Boundaries are the bottom line of what we will and will not allow into our lives. They are like invisible shields that protect us from people and situations that might bring us physical, emotional and spiritual harm.  Good, solid boundaries keep us from sinning and being sinned against and the people who want to lead us into sin. Fear often causes Christians to accept the unacceptable in relationships. Fear of not fitting in, fear of making people mad or fear of not being liked inevitably cause our boundaries to be breached. Anytime we allow our boundaries to be breached misery and sin are sure to follow. 

Our joy-

It is literally impossible to be fearful and joyful at the same time. Anytime we allow fear to run the show we lose our joy, faith and peace of mind.  Fear steals our joy and peace of mind by getting us focused on the “what ifs” of every situation. What if I fail? What if no one likes me? What if the worst happens?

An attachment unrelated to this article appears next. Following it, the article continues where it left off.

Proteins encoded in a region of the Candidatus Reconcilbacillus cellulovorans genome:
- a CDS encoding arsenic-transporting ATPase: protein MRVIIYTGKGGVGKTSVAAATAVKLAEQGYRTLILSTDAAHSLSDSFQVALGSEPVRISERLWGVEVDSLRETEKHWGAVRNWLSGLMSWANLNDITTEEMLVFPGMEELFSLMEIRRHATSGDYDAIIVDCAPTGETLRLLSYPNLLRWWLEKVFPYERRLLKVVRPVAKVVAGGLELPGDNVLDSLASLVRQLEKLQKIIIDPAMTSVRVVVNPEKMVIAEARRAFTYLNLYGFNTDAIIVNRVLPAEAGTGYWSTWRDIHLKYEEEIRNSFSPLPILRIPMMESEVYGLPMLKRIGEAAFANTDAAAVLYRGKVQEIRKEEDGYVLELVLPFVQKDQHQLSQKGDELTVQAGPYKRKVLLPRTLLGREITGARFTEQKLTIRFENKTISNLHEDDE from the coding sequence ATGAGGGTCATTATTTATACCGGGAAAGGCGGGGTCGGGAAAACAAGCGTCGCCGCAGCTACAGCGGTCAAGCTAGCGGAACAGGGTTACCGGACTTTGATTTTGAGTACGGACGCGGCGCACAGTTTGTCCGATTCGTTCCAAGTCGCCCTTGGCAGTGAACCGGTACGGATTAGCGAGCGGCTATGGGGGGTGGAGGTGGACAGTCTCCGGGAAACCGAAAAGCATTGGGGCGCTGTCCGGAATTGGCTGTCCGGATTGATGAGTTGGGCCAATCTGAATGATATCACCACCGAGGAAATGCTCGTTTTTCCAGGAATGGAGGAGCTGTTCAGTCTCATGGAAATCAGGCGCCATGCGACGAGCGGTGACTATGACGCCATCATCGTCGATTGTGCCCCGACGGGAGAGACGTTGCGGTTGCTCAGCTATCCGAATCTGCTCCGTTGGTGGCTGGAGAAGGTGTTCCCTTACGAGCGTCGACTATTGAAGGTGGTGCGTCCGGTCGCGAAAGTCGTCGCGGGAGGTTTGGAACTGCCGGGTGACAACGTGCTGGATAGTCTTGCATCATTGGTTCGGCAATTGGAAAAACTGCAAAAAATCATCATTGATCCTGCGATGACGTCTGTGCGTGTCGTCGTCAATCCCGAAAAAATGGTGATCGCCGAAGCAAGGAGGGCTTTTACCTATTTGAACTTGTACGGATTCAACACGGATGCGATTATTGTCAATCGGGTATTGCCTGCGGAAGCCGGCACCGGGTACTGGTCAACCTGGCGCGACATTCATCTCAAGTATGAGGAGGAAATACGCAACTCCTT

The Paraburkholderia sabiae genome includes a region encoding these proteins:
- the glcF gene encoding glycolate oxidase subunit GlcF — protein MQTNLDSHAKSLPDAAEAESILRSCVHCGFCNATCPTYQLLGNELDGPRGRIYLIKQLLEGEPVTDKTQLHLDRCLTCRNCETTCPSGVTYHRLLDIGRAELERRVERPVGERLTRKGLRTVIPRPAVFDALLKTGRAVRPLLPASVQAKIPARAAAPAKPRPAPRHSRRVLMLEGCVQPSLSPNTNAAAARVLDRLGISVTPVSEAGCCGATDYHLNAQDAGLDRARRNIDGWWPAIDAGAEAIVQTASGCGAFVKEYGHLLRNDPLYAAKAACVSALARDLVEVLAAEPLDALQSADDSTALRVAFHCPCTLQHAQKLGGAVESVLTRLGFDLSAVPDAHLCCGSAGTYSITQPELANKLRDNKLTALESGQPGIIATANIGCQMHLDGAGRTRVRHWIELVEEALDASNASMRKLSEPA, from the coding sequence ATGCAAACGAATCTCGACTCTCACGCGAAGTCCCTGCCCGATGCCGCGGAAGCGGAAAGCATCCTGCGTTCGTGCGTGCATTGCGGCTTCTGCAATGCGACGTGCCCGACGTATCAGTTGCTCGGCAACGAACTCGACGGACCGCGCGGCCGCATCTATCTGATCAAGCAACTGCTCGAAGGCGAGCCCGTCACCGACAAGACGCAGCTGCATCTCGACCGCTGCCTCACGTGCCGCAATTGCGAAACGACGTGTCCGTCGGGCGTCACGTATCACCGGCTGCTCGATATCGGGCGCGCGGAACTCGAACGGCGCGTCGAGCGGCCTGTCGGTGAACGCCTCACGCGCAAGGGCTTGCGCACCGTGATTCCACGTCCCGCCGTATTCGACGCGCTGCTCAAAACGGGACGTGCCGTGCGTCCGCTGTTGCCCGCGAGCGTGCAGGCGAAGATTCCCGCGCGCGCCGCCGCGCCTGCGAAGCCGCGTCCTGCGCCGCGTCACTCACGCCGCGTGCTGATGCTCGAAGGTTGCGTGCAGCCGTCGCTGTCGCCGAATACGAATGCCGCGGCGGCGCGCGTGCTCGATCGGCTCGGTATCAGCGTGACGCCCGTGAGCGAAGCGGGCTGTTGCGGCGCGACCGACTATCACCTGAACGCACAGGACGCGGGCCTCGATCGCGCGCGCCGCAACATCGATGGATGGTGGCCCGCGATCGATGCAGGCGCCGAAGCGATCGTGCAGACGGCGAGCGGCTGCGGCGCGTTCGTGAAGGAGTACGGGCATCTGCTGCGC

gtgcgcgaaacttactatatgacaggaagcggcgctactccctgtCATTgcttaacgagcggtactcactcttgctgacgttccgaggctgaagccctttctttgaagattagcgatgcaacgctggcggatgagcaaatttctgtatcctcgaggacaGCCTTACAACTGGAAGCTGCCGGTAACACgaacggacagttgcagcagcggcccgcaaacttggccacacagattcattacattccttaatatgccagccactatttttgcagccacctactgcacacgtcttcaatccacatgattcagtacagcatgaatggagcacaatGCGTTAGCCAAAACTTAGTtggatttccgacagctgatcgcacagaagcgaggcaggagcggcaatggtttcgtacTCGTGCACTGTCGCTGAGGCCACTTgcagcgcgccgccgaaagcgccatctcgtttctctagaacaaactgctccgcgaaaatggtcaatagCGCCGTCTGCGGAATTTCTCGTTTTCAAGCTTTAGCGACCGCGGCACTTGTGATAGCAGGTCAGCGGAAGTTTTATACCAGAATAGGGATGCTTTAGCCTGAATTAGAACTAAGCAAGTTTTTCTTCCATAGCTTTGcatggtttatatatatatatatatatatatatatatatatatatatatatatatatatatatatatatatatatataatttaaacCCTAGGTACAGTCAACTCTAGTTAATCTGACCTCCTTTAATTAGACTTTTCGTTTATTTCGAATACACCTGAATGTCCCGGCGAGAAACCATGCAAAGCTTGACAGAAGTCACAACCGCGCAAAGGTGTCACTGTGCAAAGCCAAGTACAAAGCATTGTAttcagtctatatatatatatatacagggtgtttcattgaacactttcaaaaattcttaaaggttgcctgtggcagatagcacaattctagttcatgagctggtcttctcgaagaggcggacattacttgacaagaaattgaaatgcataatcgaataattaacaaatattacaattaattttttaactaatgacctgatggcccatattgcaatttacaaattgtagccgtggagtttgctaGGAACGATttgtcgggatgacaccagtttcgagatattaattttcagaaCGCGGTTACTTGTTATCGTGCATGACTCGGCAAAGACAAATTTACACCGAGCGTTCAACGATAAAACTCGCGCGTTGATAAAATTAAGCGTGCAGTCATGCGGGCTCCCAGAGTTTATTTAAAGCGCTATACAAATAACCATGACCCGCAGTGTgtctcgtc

Fear is like my horrid little Bruno. Fear has no power except what we give it. Fear feels scary and it makes us believe that something horrible will happen if we don’t do what fear is telling us to do. We must remember that feelings are not facts and that faith is the enemy of fear. The more we choose to trust God and believe that He can do what He says He will do the less power fear has over us. 

Slaying the Worry Monster-


Cast your cares on the Lord and he will sustain you; he will never let the righteous be shaken~ Psalm 55:22

 For the record, I do not consider myself to be an unusually anxious person. Nor, I am under the illusion that I am an extraordinarily relaxed or chill person. I probably fall somewhere squarely in the center of the anxiety spectrum (if there is such a thing).